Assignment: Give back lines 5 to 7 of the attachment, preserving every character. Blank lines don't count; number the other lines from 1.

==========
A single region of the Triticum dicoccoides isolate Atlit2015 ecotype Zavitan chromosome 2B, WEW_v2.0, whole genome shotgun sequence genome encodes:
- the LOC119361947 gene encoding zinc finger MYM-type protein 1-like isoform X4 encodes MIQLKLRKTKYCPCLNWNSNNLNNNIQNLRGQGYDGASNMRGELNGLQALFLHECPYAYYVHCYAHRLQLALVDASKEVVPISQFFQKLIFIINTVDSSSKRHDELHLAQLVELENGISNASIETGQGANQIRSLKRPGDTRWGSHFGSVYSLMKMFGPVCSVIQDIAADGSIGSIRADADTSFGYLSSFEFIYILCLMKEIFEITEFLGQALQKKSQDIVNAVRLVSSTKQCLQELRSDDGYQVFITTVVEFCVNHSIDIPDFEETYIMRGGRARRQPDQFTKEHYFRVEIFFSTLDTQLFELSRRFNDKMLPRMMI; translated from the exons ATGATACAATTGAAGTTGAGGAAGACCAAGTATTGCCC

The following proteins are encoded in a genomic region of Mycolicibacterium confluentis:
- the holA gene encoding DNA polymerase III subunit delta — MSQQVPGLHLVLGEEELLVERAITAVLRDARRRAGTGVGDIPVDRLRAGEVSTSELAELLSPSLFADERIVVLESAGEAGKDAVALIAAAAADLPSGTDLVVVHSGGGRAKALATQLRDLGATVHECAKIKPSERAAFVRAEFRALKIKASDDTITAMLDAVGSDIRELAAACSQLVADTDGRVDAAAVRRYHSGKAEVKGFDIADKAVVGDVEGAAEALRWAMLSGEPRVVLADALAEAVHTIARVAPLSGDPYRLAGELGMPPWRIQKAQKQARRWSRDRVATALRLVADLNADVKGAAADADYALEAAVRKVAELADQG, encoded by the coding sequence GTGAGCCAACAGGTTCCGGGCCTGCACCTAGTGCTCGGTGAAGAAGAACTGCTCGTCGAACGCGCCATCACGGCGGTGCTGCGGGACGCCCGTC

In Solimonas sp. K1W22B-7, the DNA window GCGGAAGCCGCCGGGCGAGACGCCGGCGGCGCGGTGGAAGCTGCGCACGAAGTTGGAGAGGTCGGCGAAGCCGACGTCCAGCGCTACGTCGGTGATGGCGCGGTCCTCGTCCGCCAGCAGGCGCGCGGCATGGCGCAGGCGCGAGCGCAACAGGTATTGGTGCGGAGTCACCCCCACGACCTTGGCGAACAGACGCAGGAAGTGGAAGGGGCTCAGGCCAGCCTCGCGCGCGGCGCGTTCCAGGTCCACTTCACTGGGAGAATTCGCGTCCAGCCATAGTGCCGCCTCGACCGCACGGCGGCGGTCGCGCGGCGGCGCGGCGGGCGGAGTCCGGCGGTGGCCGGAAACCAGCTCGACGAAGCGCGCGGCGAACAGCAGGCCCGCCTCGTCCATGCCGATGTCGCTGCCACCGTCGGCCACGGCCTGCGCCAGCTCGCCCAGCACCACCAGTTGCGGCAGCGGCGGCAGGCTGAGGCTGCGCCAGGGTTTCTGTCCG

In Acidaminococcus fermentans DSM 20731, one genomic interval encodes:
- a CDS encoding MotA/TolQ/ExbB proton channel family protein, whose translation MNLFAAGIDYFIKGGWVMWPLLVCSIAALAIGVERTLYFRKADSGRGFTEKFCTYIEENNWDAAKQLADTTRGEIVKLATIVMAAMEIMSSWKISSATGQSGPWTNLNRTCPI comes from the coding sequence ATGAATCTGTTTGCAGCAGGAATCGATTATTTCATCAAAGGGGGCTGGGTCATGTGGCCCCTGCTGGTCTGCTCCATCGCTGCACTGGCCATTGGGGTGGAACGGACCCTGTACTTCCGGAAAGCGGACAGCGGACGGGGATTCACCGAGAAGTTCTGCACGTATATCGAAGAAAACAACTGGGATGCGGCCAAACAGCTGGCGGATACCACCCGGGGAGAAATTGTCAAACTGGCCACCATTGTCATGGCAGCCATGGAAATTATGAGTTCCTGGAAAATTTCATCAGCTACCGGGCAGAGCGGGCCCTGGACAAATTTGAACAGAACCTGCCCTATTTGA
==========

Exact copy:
In Solimonas sp. K1W22B-7, the DNA window GCGGAAGCCGCCGGGCGAGACGCCGGCGGCGCGGTGGAAGCTGCGCACGAAGTTGGAGAGGTCGGCGAAGCCGACGTCCAGCGCTACGTCGGTGATGGCGCGGTCCTCGTCCGCCAGCAGGCGCGCGGCATGGCGCAGGCGCGAGCGCAACAGGTATTGGTGCGGAGTCACCCCCACGACCTTGGCGAACAGACGCAGGAAGTGGAAGGGGCTCAGGCCAGCCTCGCGCGCGGCGCGTTCCAGGTCCACTTCACTGGGAGAATTCGCGTCCAGCCATAGTGCCGCCTCGACCGCACGGCGGCGGTCGCGCGGCGGCGCGGCGGGCGGAGTCCGGCGGTGGCCGGAAACCAGCTCGACGAAGCGCGCGGCGAACAGCAGGCCCGCCTCGTCCATGCCGATGTCGCTGCCACCGTCGGCCACGGCCTGCGCCAGCTCGCCCAGCACCACCAGTTGCGGCAGCGGCGGCAGGCTGAGGCTGCGCCAGGGTTTCTGTCCG

In Acidaminococcus fermentans DSM 20731, one genomic interval encodes:
- a CDS encoding MotA/TolQ/ExbB proton channel family protein, whose translation MNLFAAGIDYFIKGGWVMWPLLVCSIAALAIGVERTLYFRKADSGRGFTEKFCTYIEENNWDAAKQLADTTRGEIVKLATIVMAAMEIMSSWKISSATGQSGPWTNLNRTCPI comes from the coding sequence ATGAATCTGTTTGCAGCAGGAATCGATTATTTCATCAAAGGGGGCTGGGTCATGTGGCCCCTGCTGGTCTGCTCCATCGCTGCACTGGCCATTGGGGTGGAACGGACCCTGTACTTCCGGAAAGCGGACAGCGGACGGGGATTCACCGAGAAGTTCTGCACGTATATCGAAGAAAACAACTGGGATGCGGCCAAACAGCTGGCGGATACCACCCGGGGAGAAATTGTCAAACTGGCCACCATTGTCATGGCAGCCATGGAAATTATGAGTTCCTGGAAAATTTCATCAGCTACCGGGCAGAGCGGGCCCTGGACAAATTTGAACAGAACCTGCCCTATTTGA